Traffic Noise 1993
It can be seen from the map that the traffic on the main network roads causes a very high noise load.
In Table 3, the length of the effected built-up roadsides or their percentage of the overall length is shown for each volume level.
During the day load levels between 65 and 70 dB(A) occur most frequently: about 760 km, that is 42 %, lie in this volume range.
Extreme loads over 80 dB(A) were measured for one segment a kilometer long (0.1 %). If one sets a basic level of 65 dB(A), which can be seen, according to current noise research, as the threshold for increased heart attack risk (c.f. Ising et al. 1997), then 1,270 km of built-up roadsides, or 70 %, could be seen as excessively polluted.
The following situation applies at night: The emphasis lies in the volume level from 55 to 60 dB(A), namely 658 km or approx. 36 %.
Levels exceeding 75 dB(A) only occur seldom. More than 1,478 km, or about 82 %, carry a load of more than 55 dB(A).
High traffic noise loads are caused not only by high traffic volume but, by very narrow streets with closed roadside construction on both sides. A substantial increase in volume level (up to 5 dB) is induced through cobblestone or heavily damaged road surfaces. In the eastern boroughs of the city, the tram often contributes to the night volume level. Table 4 gives an overview of street segments with unusually high noise loads.
The level of the mean volume in a street does not permit an opinion as to whether this constitutes an important noise problem for the population. The number of effected residents is significant for an interpretation of the load data. It is essential to consider the number of directly effected residents when setting truck night driving prohibitions, selecting detour routes, and routes for heavy transport traffic, and priorities for noise abatement measures, etc..
For this reason, an estimation of the number of residents directly effected by traffic noise, together with a probability factor for their actual presence, was made for each acoustically tested road segment.
This effected persons potential in the close range to the tested streets is shown in Table 5 according to the individual volume level classes.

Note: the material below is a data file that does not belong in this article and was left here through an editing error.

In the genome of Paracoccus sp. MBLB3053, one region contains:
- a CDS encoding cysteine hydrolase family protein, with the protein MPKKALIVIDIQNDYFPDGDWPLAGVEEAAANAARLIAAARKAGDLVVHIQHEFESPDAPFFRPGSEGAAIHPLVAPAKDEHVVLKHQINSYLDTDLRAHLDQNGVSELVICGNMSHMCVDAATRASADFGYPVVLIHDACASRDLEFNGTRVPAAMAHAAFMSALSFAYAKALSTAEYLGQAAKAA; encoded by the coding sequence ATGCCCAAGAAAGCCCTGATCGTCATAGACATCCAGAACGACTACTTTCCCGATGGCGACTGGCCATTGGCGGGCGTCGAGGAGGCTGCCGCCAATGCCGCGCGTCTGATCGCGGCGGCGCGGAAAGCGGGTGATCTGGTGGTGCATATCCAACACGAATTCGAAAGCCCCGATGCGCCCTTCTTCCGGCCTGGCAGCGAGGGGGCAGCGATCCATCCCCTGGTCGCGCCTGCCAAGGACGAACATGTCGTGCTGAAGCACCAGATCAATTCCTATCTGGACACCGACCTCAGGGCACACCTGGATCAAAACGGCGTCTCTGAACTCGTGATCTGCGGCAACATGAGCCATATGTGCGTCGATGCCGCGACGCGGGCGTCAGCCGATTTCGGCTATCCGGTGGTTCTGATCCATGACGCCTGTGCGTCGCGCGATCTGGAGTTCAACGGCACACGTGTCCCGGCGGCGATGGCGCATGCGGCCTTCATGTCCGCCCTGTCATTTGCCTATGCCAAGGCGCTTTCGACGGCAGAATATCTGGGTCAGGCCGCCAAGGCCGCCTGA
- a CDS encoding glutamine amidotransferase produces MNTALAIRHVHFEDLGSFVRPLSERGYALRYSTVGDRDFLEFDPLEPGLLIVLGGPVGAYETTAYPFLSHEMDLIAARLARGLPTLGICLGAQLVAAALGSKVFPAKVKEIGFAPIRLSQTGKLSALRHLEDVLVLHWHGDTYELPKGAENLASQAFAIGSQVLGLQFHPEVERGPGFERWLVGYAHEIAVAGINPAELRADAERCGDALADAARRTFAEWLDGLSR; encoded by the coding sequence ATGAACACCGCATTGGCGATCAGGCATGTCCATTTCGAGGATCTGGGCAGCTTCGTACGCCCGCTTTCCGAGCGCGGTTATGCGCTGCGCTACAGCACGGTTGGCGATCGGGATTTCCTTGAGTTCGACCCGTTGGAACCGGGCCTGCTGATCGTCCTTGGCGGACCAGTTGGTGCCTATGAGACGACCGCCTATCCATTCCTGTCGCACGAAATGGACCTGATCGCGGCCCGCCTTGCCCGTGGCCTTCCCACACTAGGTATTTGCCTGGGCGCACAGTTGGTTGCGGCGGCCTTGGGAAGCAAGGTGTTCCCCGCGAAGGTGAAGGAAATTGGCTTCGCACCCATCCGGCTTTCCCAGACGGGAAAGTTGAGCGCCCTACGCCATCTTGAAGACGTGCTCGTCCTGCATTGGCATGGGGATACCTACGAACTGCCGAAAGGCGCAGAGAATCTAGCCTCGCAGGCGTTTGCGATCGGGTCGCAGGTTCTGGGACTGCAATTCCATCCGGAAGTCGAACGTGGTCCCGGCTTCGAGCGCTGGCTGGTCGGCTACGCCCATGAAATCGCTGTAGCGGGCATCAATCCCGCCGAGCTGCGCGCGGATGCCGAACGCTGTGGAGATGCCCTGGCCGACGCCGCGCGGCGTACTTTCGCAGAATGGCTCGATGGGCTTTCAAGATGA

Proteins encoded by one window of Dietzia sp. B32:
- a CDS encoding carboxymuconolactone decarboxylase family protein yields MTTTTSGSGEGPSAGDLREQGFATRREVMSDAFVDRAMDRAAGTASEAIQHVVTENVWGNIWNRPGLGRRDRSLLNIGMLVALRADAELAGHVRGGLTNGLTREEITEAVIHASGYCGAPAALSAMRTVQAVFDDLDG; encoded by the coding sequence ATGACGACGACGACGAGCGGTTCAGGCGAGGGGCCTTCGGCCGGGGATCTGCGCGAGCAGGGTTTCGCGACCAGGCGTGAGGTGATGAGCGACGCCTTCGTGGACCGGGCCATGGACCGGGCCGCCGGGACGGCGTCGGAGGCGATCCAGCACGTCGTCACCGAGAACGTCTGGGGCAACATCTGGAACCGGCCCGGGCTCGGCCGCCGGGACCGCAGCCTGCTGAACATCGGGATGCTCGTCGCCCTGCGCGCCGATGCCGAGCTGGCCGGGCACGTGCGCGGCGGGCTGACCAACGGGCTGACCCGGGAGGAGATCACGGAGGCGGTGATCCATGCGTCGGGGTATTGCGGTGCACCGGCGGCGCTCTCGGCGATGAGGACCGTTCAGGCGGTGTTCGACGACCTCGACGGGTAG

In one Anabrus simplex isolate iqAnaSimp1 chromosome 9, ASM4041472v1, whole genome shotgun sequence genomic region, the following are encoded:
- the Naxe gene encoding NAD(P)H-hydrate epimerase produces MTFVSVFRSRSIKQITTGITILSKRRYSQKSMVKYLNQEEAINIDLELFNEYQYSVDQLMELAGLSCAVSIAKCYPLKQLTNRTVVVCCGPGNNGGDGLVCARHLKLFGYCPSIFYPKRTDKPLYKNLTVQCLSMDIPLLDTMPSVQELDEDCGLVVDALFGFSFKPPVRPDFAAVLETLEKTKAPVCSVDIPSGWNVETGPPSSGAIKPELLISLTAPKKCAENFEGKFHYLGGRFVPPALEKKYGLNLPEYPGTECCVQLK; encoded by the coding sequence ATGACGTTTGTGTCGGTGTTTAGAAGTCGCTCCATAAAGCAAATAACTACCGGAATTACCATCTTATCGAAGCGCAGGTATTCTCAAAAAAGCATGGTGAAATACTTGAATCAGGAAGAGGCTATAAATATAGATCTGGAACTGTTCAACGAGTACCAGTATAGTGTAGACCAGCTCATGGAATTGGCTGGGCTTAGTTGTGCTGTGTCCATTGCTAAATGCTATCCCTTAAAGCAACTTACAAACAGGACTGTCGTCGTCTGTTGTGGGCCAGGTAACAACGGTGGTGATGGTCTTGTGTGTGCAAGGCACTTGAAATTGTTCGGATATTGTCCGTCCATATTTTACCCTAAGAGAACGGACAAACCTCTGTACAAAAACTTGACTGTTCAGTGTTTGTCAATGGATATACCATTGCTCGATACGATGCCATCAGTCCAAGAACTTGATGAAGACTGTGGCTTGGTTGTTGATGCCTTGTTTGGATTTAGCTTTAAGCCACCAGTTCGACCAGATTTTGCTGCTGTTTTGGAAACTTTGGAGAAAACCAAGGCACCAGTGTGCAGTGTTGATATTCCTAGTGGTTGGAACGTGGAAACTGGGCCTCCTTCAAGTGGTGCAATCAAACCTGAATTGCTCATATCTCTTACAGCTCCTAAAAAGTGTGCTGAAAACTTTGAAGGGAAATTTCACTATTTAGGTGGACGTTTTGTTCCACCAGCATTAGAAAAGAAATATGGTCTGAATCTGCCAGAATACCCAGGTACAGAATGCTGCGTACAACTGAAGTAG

If one assumes again that the daytime limit of 65 dB(A) for an increased heart attack risk when interpreting this table, then approx. 70 % of effected residents, or about 168,000, are subject to excessive loads.
Approximately 24,500 residents, or 10 %, are even subjected to levels exceeding 65 dB(A) at night. This requires priority action.
In order to deal with this hazard, a volume reduction of up to 15 dB(A) would be necessary.
Such a load reduction can only be achieved over the long term – if at all. Although technical development can lead to a decrease in motor and motion noises, the long life of motor vehicles as well as the limited financial resources for repair and modernization of road services will only allow these changes to be noticed far into the future.
A radical reduction in motor vehicle traffic – a reduction by 50 % would lead to a drop of 3 dB(A) – cannot be expected.
Measures such as speed reduction, night driving prohibitions for trucks, user preferences for low noise trucks, improvement of local public transport, promoting the attractiveness of bicycle and pedestrian traffic could altogether lead to a lower noise load. The effects are relatively low and – as to be expected – they are comparatively minimal and in part defy quantification.
To protect the health of the effected residents in highly polluted streets, the installation of windows with noise reduction insulation (as necessary, with integrated ventilation elements) should be accelerated. This is also the responsibility of owners and lessors of apartments.